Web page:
The Port­man Ritz­Carl­ton Shang­hai may be 17 this year, but it is giv­ing its younger com­peti­tors a run for their money

China Daily (Canada) - - SHANGHAI - By XU JUNQIAN in Shang­hai


When Derek Flint, gen­eral man­ager of The Port­man Ritz­Carl­ton in Shang­hai, said that the lux­ury ho­tel he runs has the best lo­ca­tion in town, and per­haps even the coun­try, few would dis­agree. Af­ter all, the 610-room prop­erty and its two ad­join­ing build­ings, which com­prise res­tau­rants, cafes and re­tail op­tions, is sit­u­ated in a sprawl­ing com­plex called the Shang­hai Cen­tre.

Lo­cated along Nan­jing West Road in the heart of Shang­hai, The Port­man Ritz-Carl­ton Shang­hai is also one that is steeped in his­tory, and it is the only ho­tel in the city that can claim to have hosted ev­ery Amer­i­can pres­i­dent dur­ing their of­fi­cial vis­its.

The Shang­hai Cen­tre was de­signed by John Port­man, who in 1980 be­came one of the first Amer­i­can ar­chi­tects to en­ter China, af­ter the coun­try re­opened its door to the world. Port­man was in­vited to de­sign the prop­erty by former Chi­nese leader Deng Xiaoping, who was im­pressed when he pre­vi­ously stayed at one of Port­man’s sig­na­ture projects — the Westin Peachtree Plaza Ho­tel in At­lanta.

Port­man’s project in China was a big deal given the diplo­matic cir­cum­stances at that point in time. It was two years af­ter the sign­ing of the Sino-US Com­mu­niqué and the nor­mal­iza­tion of the re­la­tions be­tween the two coun­tries. That year also marked the be­gin­ning of China’s open­ing up and re­form pol­icy which was im­ple­mented in 1979.

De­signed to re­sem­ble the Chi­nese char­ac­ter shan (moun­tain), which is be­lieved to bring for­tune ac­cord­ing to feng­shui, the cen­ter was fi­nally built af­ter 10 years and an in­vest­ment of $190 mil­lion. The gi­gan­tic com­plex which ri­valed the likes of the Westin Ho­tel in At­lanta was the high­est build­ing in Shang­hai for many years. Till to­day, it re­mains the only land­mark in the city that is named af­ter a per­son and el­derly lo­cals liv­ing in the area still proudly claim that their homes are in the same neigh­bor­hood as the dwellings of former Amer­i­can pres­i­dents.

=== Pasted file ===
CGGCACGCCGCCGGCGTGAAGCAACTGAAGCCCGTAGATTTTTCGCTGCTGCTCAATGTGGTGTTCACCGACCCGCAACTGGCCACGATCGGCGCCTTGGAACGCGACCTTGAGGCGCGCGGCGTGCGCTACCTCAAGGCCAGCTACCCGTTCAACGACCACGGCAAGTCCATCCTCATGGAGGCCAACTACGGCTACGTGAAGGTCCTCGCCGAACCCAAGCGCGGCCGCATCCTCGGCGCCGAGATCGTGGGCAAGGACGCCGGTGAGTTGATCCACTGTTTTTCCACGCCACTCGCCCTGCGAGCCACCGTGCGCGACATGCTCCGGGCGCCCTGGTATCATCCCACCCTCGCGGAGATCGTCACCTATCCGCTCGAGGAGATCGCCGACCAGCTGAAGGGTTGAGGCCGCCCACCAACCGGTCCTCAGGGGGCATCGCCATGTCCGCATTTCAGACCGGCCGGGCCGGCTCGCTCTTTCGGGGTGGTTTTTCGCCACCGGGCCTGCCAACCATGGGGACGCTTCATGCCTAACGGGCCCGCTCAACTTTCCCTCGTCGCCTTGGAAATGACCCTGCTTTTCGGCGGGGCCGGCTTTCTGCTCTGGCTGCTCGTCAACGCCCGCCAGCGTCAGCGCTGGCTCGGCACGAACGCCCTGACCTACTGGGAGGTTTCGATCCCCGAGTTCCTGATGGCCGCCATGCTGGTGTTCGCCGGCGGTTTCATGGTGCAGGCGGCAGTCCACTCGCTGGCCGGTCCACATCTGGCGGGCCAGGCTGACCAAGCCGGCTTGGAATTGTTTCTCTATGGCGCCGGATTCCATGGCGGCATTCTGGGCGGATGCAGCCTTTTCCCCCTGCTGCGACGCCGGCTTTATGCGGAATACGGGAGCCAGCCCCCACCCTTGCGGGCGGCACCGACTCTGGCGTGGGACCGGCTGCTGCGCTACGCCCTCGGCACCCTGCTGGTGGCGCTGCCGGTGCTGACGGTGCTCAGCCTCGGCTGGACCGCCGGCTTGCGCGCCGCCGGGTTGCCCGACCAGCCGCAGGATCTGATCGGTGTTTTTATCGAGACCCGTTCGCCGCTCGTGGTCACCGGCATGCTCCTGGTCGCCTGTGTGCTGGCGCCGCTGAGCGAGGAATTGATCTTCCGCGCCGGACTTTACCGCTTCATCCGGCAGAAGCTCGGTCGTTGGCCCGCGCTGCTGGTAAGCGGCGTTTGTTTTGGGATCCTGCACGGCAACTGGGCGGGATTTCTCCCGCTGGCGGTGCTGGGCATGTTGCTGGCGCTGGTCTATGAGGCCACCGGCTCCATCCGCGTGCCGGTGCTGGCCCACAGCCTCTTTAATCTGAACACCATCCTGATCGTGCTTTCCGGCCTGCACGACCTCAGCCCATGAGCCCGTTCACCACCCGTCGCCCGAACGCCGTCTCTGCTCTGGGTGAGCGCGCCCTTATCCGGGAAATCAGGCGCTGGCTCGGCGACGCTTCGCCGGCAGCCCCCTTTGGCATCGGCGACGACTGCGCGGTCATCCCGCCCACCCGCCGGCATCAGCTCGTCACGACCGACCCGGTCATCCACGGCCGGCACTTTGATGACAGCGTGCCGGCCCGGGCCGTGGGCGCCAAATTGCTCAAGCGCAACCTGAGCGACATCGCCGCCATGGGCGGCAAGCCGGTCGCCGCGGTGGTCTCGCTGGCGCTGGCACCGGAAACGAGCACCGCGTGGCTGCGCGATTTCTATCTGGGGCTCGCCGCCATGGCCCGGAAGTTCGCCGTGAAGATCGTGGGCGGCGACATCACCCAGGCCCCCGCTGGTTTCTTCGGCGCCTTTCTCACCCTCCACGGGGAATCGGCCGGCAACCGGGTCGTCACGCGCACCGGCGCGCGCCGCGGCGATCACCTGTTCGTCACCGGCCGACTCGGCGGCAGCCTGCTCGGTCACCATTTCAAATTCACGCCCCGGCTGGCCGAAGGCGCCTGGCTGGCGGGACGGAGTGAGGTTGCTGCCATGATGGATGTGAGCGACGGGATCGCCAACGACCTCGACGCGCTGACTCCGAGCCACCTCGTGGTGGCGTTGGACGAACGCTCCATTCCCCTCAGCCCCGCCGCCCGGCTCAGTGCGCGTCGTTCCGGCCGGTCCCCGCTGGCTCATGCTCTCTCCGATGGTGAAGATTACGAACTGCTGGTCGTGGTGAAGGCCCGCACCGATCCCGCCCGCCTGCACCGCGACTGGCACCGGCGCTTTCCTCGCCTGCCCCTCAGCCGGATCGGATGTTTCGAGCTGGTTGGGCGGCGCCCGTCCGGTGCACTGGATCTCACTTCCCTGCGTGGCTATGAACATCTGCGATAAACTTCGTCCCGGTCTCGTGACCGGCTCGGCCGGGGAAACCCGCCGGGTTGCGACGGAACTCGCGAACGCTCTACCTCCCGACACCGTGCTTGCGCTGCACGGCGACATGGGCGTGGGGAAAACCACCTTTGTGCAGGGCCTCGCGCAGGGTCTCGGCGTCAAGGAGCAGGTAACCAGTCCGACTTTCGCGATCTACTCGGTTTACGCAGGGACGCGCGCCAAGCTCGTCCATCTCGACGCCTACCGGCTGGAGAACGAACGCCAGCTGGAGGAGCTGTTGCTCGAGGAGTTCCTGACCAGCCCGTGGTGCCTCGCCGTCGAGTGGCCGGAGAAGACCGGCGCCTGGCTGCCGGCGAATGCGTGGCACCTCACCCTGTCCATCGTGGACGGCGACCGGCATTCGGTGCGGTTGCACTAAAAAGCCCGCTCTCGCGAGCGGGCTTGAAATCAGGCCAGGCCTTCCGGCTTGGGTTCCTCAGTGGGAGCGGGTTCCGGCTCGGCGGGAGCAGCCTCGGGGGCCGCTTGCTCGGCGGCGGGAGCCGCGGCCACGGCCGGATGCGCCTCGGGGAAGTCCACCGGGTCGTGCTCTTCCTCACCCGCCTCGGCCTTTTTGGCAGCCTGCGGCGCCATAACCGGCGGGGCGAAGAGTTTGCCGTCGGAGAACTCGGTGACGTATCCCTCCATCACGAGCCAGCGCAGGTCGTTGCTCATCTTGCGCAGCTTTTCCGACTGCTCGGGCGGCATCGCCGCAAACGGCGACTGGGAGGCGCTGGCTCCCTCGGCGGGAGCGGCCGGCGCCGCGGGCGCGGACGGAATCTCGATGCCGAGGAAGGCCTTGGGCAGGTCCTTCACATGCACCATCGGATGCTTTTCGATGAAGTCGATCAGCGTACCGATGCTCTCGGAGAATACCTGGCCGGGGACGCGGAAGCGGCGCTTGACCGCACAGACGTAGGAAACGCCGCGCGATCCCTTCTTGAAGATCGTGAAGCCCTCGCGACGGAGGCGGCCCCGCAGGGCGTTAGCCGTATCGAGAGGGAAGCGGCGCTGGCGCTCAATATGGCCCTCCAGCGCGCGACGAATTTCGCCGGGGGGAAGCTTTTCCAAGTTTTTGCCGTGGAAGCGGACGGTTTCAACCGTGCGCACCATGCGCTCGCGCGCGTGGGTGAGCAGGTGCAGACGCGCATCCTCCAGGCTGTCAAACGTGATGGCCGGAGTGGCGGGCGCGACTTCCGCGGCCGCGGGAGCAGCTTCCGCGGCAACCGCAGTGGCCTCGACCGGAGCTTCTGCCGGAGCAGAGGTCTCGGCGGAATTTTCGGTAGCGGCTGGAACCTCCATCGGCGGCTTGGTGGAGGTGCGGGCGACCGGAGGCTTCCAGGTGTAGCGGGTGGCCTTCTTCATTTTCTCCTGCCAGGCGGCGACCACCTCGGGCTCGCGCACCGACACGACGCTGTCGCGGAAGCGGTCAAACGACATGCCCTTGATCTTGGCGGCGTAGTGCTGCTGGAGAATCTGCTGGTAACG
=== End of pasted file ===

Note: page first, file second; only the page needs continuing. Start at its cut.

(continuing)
The prop­erty is also the first for­eign lux­ury ho­tel in China and the first out­let of The Ritz­Carl­ton Com­pany, L L C.

The Port­man Ritz-Carl­ton, Shang­hai cel­e­brates its 17th an­niver­sary this year and Flint took the time to pay trib­ute to their most loyal of staff mem­bers — 250 of the em­ploy­ees have ac­tu­ally been around for at least 20 years — say­ing that

Derek Flint, they are the ho­tel’s most valu­able as­set.

“What truly dis­tin­guishes us in the com­pe­ti­tion is th­ese ladies and gentle­men, with­out whom, the ho­tel would just be a col­lec­tion of walls,” said Flint, a Bri­tish-Amer­i­can who joined the lux­ury brand of US hos­pi­tal­ity group Mar­riott In­ter­na­tional in the 1990’s.

The son of an in­vest­ment banker, Flint started out in the hos­pi­tal­ity industry as a desk clerk at the old Ritz-Carl­ton in New York. From help­ing a gal­axy of celebri­ties check in and out at the once chicest ho­tel in the US, the grad­u­ate of UC Berke­ley’s psy­chol­ogy ma­jor soon re­al­ized “it’s the industry for him” and has since been climb­ing up the ranks.

“No day is ever the same. There are ex­pe­ri­ences that, af­ter 25 years in the industry, con­tinue to amaze me,” said Flint. The ex­pe­ri­ences also in­clude sav­ing peo­ple’s lives, and more than once.

As one of the first play­ers in the industry, the ho­tel has wit­nessed the evo­lu­tion that has taken place over the years. Flint noted that one of the big­gest changes in­clude the guest de­mo­graph­ics — while in­ter­na­tional trav­el­ers used to be the ho­tel’s big­gest clients, it is the do­mes­tic trav­el­ers who now form the ma­jor­ity. And apart from a spike in their ar­rivals, Flint said that Chi­nese trav­el­ers are be­com­ing more so­phis­ti­cated in their de­mands.

“I think in some as­pects, Chi­nese guests are more discerning than our guests from the United States,” said Flint, who at­trib­uted this to the grow­ing num­ber of lux­ury ho­tels in Asia with ser­vice lev­els that are much higher than some of those in the US.

Vy­ing for th­ese guests is a num­ber of other lux­ury brands that have popped up over the years, in­clud­ing Shangri-La, Penin­sula and Four Sea­sons. There used to be panoramic views of city’s western ar­eas from the ho­tel’s club lounge on the 43rd floor, but now the sight is one of keen com­pe­ti­tion, rep­re­sented by the sleek and shiny Shangri-La, lo­cated less than 2 kilo­me­ters away. Flint, how­ever, is un­fazed by the new chal­lenges posed.

“Com­pe­ti­tion brings out the best in us,” said Flint, who con­ceded that oc­cu­pancy rates at The Port­man Ritz­Carl­ton Shang­hai were slightly af­fected since Shangri-La’s open­ing. “Shangri-La ac­tu­ally cre­ates more aware­ness of this area, and I think there is more than enough busi­ness for just two ho­tels.”

gen­eral man­ager of The Port­man Ritz-Carl­ton, Shang­hai


Derek Flint, gen­eral man­ager of The Port­man Ritz-Carl­ton in Shang­hai, says that their em­ploy­ees have been piv­otal in the ho­tel's suc­cess over the years. Gao

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